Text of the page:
An Austrian daredevil jumped from a balloon flying at an altitude more than 18 miles (29 kilometres) above Earth on Wednesday, falling at speeds topping 500 miles per hour (805 kilometres per hour) in a training run for his attempt to make the world’s highest skydive.
Felix Baumgartner landed safely in a desert near Roswell, New Mexico after leaping from an estimated 96,940 feet (29,547 metres) wearing a pressurized space suit equipped with an oxygen supply.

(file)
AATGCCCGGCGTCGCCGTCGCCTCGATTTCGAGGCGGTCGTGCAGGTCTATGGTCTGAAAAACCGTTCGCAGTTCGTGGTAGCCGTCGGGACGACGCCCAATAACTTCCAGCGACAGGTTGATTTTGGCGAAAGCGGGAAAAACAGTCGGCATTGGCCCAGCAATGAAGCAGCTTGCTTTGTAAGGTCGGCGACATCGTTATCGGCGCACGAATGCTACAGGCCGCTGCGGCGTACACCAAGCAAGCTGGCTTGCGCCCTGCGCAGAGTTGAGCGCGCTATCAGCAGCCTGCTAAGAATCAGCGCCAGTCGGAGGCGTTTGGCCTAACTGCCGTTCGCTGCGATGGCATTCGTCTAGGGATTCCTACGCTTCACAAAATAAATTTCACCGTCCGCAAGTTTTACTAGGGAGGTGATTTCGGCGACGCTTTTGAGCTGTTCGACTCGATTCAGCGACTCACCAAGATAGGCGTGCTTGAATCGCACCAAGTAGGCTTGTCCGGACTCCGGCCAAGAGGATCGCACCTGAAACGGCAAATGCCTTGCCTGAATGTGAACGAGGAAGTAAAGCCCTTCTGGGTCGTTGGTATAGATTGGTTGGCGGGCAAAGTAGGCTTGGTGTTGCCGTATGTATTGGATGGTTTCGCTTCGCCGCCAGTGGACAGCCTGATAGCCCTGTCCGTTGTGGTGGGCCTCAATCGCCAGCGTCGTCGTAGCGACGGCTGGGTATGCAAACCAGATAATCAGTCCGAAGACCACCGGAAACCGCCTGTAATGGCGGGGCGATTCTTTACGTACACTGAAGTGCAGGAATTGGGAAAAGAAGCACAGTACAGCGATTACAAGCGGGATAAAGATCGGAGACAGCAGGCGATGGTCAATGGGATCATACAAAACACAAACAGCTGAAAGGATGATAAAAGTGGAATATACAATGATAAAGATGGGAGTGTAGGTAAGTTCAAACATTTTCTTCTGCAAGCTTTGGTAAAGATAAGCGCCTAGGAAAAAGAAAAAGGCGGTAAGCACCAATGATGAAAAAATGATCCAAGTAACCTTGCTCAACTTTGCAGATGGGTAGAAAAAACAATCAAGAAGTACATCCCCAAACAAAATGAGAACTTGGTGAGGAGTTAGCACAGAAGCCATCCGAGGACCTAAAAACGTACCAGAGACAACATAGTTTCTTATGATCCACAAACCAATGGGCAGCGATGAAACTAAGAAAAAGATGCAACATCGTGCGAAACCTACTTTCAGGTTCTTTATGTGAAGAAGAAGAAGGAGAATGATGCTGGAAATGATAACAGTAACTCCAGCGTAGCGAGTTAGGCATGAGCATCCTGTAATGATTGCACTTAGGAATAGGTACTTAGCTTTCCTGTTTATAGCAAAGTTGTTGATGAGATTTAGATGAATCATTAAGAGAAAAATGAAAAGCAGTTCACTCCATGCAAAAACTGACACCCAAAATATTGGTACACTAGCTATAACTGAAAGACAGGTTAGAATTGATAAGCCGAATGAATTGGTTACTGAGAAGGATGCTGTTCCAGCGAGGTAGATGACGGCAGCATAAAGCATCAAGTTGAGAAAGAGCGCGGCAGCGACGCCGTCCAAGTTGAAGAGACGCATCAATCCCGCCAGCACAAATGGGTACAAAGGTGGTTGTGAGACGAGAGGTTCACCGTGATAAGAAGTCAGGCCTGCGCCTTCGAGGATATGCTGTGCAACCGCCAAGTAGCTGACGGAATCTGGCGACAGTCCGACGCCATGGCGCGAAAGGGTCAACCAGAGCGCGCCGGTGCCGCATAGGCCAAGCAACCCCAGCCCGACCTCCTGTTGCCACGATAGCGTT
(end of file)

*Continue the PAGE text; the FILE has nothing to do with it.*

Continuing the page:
The test parachute jump was the second for Baumgartner, who is on a quest to complete a record-breaking skydive from 120,000 feet (36,576 metres) in the coming weeks.
The current record for the highest altitude skydive is 102,800 feet (31,333 metres). It was set 52 years ago by U.S. Air Force Captain Joe Kittinger, who is serving as an adviser to Baumgartner.
He executed a free fall of 3 minutes and 48 seconds, reaching speeds of 536 mph (862 kph), according to Red Bull Stratos, a project using the jumps to gather medical and scientific research data. In the next jump, the size of the balloon that will carry Baumgartner will rise as tall as a skyscraper.